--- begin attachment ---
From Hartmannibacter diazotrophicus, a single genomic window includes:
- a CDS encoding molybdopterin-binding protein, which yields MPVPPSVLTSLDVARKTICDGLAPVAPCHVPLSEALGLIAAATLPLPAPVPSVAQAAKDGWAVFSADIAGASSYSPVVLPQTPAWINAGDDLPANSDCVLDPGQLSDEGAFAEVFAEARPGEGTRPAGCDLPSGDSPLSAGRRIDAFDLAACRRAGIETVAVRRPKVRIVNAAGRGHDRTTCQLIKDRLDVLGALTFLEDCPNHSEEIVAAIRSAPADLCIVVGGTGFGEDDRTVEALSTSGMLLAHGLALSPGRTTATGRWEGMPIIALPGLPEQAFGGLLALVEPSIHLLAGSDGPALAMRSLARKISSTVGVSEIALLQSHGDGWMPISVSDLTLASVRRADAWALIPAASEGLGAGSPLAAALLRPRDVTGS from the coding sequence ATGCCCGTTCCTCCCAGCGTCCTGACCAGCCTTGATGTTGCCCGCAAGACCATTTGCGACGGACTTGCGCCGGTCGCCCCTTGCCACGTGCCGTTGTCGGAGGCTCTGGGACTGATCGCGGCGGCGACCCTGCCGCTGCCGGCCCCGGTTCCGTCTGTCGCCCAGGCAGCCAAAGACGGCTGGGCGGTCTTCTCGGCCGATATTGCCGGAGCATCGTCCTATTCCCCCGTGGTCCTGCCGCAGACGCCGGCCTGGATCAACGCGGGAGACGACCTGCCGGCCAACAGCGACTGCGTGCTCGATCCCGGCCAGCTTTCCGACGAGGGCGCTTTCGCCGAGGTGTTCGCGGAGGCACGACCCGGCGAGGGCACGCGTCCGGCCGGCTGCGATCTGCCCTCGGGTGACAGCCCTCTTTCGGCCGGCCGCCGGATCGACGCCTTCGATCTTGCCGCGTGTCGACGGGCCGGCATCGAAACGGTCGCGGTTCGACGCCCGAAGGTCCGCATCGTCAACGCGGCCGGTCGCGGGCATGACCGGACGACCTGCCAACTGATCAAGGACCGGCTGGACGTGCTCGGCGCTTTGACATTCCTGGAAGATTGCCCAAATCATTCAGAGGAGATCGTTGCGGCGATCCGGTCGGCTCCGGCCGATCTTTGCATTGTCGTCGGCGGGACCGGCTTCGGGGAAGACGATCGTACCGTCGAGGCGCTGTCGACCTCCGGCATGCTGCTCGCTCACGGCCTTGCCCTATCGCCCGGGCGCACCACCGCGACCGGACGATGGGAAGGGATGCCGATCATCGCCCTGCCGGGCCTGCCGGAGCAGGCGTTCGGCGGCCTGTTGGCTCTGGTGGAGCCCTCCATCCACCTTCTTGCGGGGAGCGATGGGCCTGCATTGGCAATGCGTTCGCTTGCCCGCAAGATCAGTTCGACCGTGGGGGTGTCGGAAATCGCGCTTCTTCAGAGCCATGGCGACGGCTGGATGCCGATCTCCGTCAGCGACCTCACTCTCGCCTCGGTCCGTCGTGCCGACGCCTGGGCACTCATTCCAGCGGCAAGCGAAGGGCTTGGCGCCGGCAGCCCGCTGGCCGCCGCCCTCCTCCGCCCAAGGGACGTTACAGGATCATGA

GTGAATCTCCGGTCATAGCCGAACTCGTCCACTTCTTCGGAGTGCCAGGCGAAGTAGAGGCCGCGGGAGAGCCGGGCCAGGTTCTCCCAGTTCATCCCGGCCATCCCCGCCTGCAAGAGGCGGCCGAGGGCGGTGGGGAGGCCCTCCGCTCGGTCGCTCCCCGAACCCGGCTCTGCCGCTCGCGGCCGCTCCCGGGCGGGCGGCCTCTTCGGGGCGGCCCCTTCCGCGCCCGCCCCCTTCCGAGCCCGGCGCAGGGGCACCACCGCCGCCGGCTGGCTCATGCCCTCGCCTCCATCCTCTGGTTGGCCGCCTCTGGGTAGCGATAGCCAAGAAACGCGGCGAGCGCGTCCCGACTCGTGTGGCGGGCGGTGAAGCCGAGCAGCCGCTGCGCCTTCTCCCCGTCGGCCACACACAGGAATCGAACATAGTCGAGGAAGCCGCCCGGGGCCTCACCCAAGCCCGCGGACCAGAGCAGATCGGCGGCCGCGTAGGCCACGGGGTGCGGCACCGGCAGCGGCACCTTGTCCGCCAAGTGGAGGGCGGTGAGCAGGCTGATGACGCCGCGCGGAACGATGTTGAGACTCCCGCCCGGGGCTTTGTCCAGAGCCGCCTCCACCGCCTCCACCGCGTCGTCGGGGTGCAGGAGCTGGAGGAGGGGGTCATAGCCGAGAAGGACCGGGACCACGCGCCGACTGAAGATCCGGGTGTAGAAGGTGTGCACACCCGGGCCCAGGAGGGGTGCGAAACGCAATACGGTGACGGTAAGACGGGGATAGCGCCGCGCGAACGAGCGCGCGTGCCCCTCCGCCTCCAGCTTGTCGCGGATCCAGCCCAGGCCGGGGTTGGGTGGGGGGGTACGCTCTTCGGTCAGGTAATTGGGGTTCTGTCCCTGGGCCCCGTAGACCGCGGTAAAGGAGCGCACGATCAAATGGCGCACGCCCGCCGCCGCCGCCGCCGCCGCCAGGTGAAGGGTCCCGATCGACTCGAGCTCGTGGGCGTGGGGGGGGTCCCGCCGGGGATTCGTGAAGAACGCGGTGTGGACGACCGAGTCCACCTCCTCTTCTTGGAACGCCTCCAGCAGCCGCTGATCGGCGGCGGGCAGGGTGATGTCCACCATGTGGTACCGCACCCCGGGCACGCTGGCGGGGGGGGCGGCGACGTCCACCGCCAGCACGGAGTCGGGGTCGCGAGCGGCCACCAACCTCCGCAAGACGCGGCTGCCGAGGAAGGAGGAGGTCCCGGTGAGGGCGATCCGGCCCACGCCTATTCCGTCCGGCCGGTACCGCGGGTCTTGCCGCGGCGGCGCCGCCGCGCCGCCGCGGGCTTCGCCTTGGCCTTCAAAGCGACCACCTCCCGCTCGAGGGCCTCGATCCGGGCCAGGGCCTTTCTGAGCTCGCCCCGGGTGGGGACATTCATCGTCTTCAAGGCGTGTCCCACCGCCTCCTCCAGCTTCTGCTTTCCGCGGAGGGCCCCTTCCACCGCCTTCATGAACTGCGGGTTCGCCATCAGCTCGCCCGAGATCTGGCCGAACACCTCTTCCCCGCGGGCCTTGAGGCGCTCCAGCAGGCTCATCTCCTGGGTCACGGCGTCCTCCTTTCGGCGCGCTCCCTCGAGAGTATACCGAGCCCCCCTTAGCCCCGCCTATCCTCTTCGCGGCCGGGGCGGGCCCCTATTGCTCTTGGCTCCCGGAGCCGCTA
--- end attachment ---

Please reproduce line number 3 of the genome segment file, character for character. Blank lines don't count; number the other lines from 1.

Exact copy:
GTGAATCTCCGGTCATAGCCGAACTCGTCCACTTCTTCGGAGTGCCAGGCGAAGTAGAGGCCGCGGGAGAGCCGGGCCAGGTTCTCCCAGTTCATCCCGGCCATCCCCGCCTGCAAGAGGCGGCCGAGGGCGGTGGGGAGGCCCTCCGCTCGGTCGCTCCCCGAACCCGGCTCTGCCGCTCGCGGCCGCTCCCGGGCGGGCGGCCTCTTCGGGGCGGCCCCTTCCGCGCCCGCCCCCTTCCGAGCCCGGCGCAGGGGCACCACCGCCGCCGGCTGGCTCATGCCCTCGCCTCCATCCTCTGGTTGGCCGCCTCTGGGTAGCGATAGCCAAGAAACGCGGCGAGCGCGTCCCGACTCGTGTGGCGGGCGGTGAAGCCGAGCAGCCGCTGCGCCTTCTCCCCGTCGGCCACACACAGGAATCGAACATAGTCGAGGAAGCCGCCCGGGGCCTCACCCAAGCCCGCGGACCAGAGCAGATCGGCGGCCGCGTAGGCCACGGGGTGCGGCACCGGCAGCGGCACCTTGTCCGCCAAGTGGAGGGCGGTGAGCAGGCTGATGACGCCGCGCGGAACGATGTTGAGACTCCCGCCCGGGGCTTTGTCCAGAGCCGCCTCCACCGCCTCCACCGCGTCGTCGGGGTGCAGGAGCTGGAGGAGGGGGTCATAGCCGAGAAGGACCGGGACCACGCGCCGACTGAAGATCCGGGTGTAGAAGGTGTGCACACCCGGGCCCAGGAGGGGTGCGAAACGCAATACGGTGACGGTAAGACGGGGATAGCGCCGCGCGAACGAGCGCGCGTGCCCCTCCGCCTCCAGCTTGTCGCGGATCCAGCCCAGGCCGGGGTTGGGTGGGGGGGTACGCTCTTCGGTCAGGTAATTGGGGTTCTGTCCCTGGGCCCCGTAGACCGCGGTAAAGGAGCGCACGATCAAATGGCGCACGCCCGCCGCCGCCGCCGCCGCCGCCAGGTGAAGGGTCCCGATCGACTCGAGCTCGTGGGCGTGGGGGGGGTCCCGCCGGGGATTCGTGAAGAACGCGGTGTGGACGACCGAGTCCACCTCCTCTTCTTGGAACGCCTCCAGCAGCCGCTGATCGGCGGCGGGCAGGGTGATGTCCACCATGTGGTACCGCACCCCGGGCACGCTGGCGGGGGGGGCGGCGACGTCCACCGCCAGCACGGAGTCGGGGTCGCGAGCGGCCACCAACCTCCGCAAGACGCGGCTGCCGAGGAAGGAGGAGGTCCCGGTGAGGGCGATCCGGCCCACGCCTATTCCGTCCGGCCGGTACCGCGGGTCTTGCCGCGGCGGCGCCGCCGCGCCGCCGCGGGCTTCGCCTTGGCCTTCAAAGCGACCACCTCCCGCTCGAGGGCCTCGATCCGGGCCAGGGCCTTTCTGAGCTCGCCCCGGGTGGGGACATTCATCGTCTTCAAGGCGTGTCCCACCGCCTCCTCCAGCTTCTGCTTTCCGCGGAGGGCCCCTTCCACCGCCTTCATGAACTGCGGGTTCGCCATCAGCTCGCCCGAGATCTGGCCGAACACCTCTTCCCCGCGGGCCTTGAGGCGCTCCAGCAGGCTCATCTCCTGGGTCACGGCGTCCTCCTTTCGGCGCGCTCCCTCGAGAGTATACCGAGCCCCCCTTAGCCCCGCCTATCCTCTTCGCGGCCGGGGCGGGCCCCTATTGCTCTTGGCTCCCGGAGCCGCTA